Theodore Roosevelt > Through the Brazilian Wilderness > Page 250
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Theodore Roosevelt (1858–1919).  Through the Brazilian Wilderness.  1914.

Page 250
 
went in the smallest of the good canoes; Colonel Rondon and Lyra with three other paddlers in the next largest; and the doctor, Cherrie, and I in the largest with three paddlers. The remaining eight camaradas—there were sixteen in all—were equally divided between our two pairs of lashed canoes. Although our personal baggage was cut down to the limit necessary for health and efficiency, yet on such a trip as ours, where scientific work has to be done and where food for twentytwo men for an unknown period of time has to be carried, it is impossible not to take a good deal of stuff; and the seven dugouts were too heavily laden.
  The paddlers were a strapping set. They were expert rivermen and men of the forest, skilled veterans in wilderness work. They were lithe as panthers and brawny as bears. They swam like waterdogs. They were equally at home with pole and paddle, with axe and machete; and one was a good cook and others were good men around camp. They looked like pirates in the pictures of Howard Pyle or Maxfield Parrish; one or two of them were pirates, and one worse than a pirate; but most of them were hard-working, willing, and cheerful. They were white,—or, rather, the olive of southern Europe,—black, copper-colored, and of all intermediate shades. In my canoe Luiz the steersman, the headman, was a Matto Grosso negro; Julio the bowsman was from Bahia and of pure Portuguese blood; and the third man, Antonio, was a Parecís Indian.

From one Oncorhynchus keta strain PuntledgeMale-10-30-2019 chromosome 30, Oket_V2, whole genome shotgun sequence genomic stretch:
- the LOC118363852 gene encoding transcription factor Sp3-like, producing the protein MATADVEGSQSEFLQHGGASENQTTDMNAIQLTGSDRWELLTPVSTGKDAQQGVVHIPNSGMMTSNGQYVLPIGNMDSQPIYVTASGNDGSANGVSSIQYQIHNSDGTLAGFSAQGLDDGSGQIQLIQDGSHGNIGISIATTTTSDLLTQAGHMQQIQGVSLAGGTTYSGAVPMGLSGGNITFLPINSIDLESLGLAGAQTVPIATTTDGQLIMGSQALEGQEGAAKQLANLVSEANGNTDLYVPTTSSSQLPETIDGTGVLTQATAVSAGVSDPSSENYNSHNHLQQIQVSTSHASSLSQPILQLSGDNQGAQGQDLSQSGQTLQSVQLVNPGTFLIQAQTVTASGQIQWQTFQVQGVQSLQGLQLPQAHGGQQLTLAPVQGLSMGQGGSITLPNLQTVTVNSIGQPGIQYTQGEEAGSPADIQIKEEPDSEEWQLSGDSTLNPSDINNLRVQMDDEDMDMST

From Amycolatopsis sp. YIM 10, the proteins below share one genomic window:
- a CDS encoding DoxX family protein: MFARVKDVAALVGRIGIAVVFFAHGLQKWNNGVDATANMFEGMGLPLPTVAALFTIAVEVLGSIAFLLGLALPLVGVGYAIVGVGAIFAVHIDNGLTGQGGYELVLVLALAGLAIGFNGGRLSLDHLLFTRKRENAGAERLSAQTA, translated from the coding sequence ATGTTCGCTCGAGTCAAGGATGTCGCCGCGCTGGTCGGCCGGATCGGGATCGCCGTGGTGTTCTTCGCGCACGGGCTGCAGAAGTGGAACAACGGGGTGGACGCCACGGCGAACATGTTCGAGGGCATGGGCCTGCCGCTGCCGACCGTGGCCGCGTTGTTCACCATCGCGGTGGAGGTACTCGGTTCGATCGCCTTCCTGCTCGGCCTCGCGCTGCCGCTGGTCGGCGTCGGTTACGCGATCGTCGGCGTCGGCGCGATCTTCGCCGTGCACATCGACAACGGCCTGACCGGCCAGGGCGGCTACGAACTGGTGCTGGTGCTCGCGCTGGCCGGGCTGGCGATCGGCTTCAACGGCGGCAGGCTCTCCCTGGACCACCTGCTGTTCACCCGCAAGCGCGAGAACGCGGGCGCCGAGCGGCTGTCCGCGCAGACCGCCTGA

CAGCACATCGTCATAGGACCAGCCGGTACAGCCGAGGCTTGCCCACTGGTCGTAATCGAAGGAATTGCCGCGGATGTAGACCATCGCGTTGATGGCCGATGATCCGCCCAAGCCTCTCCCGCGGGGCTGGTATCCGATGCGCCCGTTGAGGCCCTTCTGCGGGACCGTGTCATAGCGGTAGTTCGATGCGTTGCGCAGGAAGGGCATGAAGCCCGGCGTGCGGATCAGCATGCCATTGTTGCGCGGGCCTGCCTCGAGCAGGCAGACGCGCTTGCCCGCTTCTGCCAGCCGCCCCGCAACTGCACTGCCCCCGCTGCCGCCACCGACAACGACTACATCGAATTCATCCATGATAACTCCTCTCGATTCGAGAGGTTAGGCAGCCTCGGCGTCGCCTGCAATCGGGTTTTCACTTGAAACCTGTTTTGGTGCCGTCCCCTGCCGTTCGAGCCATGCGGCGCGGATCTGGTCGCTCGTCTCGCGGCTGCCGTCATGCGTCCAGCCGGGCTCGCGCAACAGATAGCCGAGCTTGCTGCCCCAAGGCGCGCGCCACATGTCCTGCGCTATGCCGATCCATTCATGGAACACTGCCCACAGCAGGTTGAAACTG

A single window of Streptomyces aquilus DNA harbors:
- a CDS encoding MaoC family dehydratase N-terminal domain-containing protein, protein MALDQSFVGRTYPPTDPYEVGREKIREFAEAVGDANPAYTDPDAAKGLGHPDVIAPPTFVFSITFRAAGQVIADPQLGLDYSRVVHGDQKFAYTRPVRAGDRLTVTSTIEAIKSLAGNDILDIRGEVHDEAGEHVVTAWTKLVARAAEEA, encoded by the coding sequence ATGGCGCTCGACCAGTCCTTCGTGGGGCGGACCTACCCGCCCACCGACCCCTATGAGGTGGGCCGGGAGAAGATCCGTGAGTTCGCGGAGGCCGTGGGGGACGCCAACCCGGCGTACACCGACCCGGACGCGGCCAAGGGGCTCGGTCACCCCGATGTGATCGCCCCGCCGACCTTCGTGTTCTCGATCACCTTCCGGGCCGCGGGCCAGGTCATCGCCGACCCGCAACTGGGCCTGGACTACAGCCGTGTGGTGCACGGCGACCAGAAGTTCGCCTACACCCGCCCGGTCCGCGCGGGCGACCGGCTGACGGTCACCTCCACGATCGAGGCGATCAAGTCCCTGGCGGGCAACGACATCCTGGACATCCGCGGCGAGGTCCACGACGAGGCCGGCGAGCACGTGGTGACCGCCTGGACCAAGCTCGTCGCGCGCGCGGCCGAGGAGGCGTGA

The actual surveying of the river was done by Colonel Rondon and Lyra, with Kermit as their assistant. Kermit went first in his little canoe with the sighting-rod, on

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